Climate change is already having a demonstrable impact on natural ecosystems and this is particularly evident when looking at niche (e.g., mountain and high-latitude) environments, where species are highly adapted to the prevailing past climatic conditions and have gone extinct, or are in the process of potentially going extinct because of rapidly shifting climatic conditions.
The poster child of climate change-related extinction is the the Golden Toad. This magnificent amphibian once ranged throughout the high-elevation cloud forests of Monteverde, Costa Rica. First discovered in the 1960s, the toad appears to have gone extinct in the late 1980s. Scientist Alan Pounds and his colleagues have argued that the demise was due to climate change associated with a long-term drying as the cloud forests have been lifted to higher and higher elevations by a warming atmosphere (the warmer the atmosphere, the higher the so-called lifting condensation level at which clouds first form as one moves up in elevation). Other scientists have since noted that the influence of climate change in this extinction event was likely somewhat more subtle—with the immediate factor having been outbreaks of a fungus known as chytrid (this fungus has been implicated in globally-widespread decline in amphibian populations). The drying conditions may have made the golden toad more susceptible to these fungus outbreaks.
Another poster child is the Polar Bear. Polar bears require a sea ice environment to hunt their primary food source—seals. As we saw in our previous discussion of climate change projections, it is very possible that with a little more than 1°C warming (which we likely commit to with concentrations higher than 450ppm) that environment will essentially disappear within the next century—that is to say, there will be an increasingly long ice-free period from the spring through the fall over most of the polar bear's range. This means that the hunting season for polar bears is getting increasingly short. The impacts are already seen in the declining weights of adult females and the adverse impact this is having on the sustainability of current polar bear populations.
An adult female needs to maintain a minimum of roughly 200 kg of fat to bring a cub to term, and even more to bear twin or triplet cubs. Such reserves were achievable in the past by feasting on seals over a roughly 8-month hunting season. As the hunting season becomes shorter, females are finding themselves unable to sustain these fat reserves. The relative abundance of triplet and twin cub births has already largely given way to single cub births. One recent study by polar bear expert Andy Derocher of the University of Alberta indicates (see, e.g., this news article in the Calgary Herald) that with as little as a one month additional shortening of the season, the majority of adult female polar bears will be unable to bring even a single polar bear cub to term. While some populations of polar bears in the Arctic have actually shown modest increases in the past (generally due to hunting restrictions and other miscellaneous factors unrelated to climate), a majority of well measured populations have indeed shown steady declines in recent decades (see, e.g., the detailed information on polar bear populations provided by the organization Polar Bears International). Other species such as walruses too may be under similar threat from Arctic warming and sea ice disappearance.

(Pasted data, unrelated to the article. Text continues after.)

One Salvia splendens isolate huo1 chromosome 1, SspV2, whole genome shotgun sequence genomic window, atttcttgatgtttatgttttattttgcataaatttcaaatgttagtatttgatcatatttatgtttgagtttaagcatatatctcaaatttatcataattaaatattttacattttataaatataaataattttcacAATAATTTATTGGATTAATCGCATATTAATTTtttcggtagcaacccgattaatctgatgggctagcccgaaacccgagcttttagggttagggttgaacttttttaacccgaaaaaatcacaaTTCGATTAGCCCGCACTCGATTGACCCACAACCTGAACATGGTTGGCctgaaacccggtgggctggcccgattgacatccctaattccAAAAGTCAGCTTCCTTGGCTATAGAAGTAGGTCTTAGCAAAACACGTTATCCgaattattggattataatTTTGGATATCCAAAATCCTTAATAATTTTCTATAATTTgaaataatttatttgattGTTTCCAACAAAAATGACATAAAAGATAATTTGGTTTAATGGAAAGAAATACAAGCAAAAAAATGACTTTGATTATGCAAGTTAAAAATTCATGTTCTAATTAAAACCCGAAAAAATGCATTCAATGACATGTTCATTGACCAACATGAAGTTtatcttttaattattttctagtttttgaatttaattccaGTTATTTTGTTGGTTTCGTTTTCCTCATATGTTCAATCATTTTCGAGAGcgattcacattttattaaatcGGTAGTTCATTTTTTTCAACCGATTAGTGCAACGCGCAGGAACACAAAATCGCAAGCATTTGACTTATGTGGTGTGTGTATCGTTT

Because of the imminent threat to the species of ongoing warming and Arctic sea ice decline, the U.S. formally designated the polar Bear as a threatened species in May 2008 under the endangered species act. Here again is Michael Mann's take on the situation, from the polar bear panel discussion from November 2010 (if you didn't watch the full show at the beginning of the course when you were first given the link, please watch this video now (top embedded video on this page).
We have looked at two particularly striking examples of climate change impacts on animal species, but it is worth stepping back and looking at the bigger picture, considering for example entire ecosystems. There is no better example than coral reefs.